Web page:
This is an article that was originally written for The Northern Correspondent  and is reblogged here.

From red tops to broadsheets, there is wide agreement that we are amidst a housing crisis. Coupled with regressive austerity policies and welfare reform housing has never been so politically and socially divisive. We are also seeing a rise in increasingly ‘informal’ ways of home-making, from sofa surfing to ‘beds in sheds’ and tent cities. The homeless charity Crisis has found that there has been a huge rise in rough sleeping, which increased by 55% in England from 2010-2014, whilst 68% of households in Newcastle are only two pay packets away from losing their home.

It is within this context that PROTOHOME, a self-build housing prototype has been created. PROTOHOME has been constructed by members of Crisis over the past 3 months and is now temporarily sited in the Ouseburn area of Newcastle and open to the public from 13th and 14thMay (at the Late Shows) until August. The ‘house’ will host a range of events, from film screenings, to artist residencies, forums, workshops, performances and more, examining issues of self-build housing, homelessness, austerity and the politics of land and development. The project attempts to reconnect notions of self-build housing to self-help, where self construction confronts issues of territorial stigmatisation, inequality, rising homelessness, intergenerational unemployment, so called ‘failing’ housing markets and empty homes.



The building group (Photo Credit: John Robert Hipkin)

The premise for the project is not so much about creating a finished ‘product’ in the form of a working house (PROTOHOME is a shell-like structure and does not have services attached to it), but instead lies in the process of becoming that both the house and the people who made it have gone through. For the individuals involved in the project who have experienced homelessness, building has been a learning process, one that has been therapeutic, has helped to build confidence and has forged friendships and social ties.



Putting the flooring in (Photo credit John Robert Hipkin)


However, this isn’t to say that this can’t or shouldn’t be a model which has the potential to be replicated into a fully functioning house in the future – indeed it is very much a provocation for the city. We hope that this project can initiate a conversation into housing that reframes self-build as an educational and therapeutic tool, to widen access to housing through participation, particularly for low income groups, in the vein of this quote from one of the members of the group:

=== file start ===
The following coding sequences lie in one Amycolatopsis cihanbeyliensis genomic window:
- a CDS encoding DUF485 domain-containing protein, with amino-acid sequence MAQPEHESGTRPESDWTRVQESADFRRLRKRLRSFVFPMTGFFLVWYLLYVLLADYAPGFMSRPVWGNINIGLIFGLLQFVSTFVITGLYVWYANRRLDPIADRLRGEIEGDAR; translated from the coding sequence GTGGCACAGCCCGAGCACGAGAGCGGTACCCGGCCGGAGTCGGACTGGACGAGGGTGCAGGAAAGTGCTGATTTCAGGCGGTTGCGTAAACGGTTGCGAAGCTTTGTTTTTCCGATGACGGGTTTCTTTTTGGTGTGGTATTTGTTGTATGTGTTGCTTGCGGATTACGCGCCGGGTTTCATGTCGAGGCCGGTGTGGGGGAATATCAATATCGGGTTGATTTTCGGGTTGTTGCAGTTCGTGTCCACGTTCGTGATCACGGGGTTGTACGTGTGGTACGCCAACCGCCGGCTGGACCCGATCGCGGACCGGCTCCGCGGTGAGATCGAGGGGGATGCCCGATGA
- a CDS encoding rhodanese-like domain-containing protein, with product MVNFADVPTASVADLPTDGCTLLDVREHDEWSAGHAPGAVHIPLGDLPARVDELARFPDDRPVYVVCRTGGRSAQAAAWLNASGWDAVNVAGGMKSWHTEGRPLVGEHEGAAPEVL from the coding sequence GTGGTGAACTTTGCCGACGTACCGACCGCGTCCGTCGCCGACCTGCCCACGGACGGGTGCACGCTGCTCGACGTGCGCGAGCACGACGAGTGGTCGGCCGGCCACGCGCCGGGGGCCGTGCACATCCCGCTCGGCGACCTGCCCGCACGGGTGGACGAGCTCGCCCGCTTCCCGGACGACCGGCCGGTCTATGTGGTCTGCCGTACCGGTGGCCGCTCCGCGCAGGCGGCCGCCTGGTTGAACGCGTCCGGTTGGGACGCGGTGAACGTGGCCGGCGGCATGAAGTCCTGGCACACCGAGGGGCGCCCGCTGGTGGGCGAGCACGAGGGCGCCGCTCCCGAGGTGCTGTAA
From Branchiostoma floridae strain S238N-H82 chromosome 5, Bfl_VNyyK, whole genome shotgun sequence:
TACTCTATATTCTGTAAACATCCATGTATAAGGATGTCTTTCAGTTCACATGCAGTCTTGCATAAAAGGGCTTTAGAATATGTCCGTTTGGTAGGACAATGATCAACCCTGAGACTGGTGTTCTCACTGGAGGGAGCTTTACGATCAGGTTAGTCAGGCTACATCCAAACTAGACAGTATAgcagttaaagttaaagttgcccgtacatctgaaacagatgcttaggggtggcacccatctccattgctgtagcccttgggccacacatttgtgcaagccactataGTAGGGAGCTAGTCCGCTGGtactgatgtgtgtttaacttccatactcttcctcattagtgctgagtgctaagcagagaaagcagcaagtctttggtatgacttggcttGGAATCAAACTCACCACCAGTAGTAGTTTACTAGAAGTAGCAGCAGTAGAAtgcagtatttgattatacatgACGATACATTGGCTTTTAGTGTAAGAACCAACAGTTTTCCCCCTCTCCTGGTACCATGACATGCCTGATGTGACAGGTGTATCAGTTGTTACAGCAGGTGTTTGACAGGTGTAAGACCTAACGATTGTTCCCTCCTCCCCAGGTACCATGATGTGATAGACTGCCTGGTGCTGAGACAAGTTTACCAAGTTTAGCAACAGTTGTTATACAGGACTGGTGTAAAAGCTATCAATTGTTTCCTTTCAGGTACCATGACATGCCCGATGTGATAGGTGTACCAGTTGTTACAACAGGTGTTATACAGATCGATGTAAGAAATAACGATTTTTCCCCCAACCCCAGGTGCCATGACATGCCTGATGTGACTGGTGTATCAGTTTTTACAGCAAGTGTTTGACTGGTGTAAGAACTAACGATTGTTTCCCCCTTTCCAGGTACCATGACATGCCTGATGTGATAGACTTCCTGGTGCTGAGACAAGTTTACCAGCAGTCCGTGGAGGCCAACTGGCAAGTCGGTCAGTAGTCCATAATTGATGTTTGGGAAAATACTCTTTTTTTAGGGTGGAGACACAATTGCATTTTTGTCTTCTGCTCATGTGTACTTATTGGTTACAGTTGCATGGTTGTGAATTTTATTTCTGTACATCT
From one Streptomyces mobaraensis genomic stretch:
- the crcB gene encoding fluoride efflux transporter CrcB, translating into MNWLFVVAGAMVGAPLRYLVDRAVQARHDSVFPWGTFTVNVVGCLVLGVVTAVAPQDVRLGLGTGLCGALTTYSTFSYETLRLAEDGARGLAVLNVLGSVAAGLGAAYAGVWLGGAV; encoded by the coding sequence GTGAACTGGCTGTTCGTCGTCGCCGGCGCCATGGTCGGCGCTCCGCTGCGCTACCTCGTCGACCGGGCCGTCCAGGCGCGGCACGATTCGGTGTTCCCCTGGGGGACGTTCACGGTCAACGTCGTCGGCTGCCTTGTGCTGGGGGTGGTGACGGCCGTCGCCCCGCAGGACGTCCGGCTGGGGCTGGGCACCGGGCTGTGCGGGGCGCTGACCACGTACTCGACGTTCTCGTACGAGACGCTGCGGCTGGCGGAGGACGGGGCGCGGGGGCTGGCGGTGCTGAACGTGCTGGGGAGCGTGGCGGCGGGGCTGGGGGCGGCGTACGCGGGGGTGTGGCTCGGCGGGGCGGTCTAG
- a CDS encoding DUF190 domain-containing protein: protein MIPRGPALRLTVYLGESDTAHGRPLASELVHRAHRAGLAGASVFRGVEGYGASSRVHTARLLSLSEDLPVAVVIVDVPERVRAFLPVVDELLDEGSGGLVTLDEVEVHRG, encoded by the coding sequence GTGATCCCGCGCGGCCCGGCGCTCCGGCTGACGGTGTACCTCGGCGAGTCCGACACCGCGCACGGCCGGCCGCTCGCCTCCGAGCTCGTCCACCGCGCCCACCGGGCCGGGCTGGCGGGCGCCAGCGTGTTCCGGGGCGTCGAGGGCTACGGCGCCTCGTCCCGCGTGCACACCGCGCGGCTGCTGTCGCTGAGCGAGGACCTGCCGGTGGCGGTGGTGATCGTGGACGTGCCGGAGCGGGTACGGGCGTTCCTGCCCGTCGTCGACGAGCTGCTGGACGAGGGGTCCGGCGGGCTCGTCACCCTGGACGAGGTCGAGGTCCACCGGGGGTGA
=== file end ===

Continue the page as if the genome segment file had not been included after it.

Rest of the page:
“I think, fundamentally, that being involved in a collective, community-based, socially-grounded-and-rooted project like this allows real growth and change across the board – and at a rapid pace, to boot. Construction. Solid, long-lasting, sustainable construction – which itself has room for growth, expansion and continuing development – all involves tapping into both the individual and collective skillsets and creativity”.


For the many people involved, the project has created an awareness and a confidence in our ability to self-build housing, something which has largely dropped out of the collective imagination – something that we have un-learnt. The design, which was completed by xsite architecture and put into being by Crisis members alongside Tilt Artistic Services, is based on the Segal method of timber frame construction which is specifically designed for untrained self-builders and offers a flexible approach to how a house is designed, built and used. It makes self-building achievable, even for those without any previous woodwork skills. Learning and training being at the core of this project this system of building offered an approach through which learning could occur whilst building.

So this project is ultimately about reframing housing as something that is active – as a verb, as something that has social use and value, thereby challenging the preoccupation we all have with the economic function of housing – as collateral, as a pension, as an inheritance. We hope that it provides a small glimpse into more engaged and engaging methods of house production which has both an individual and collective process of learning at its centre.

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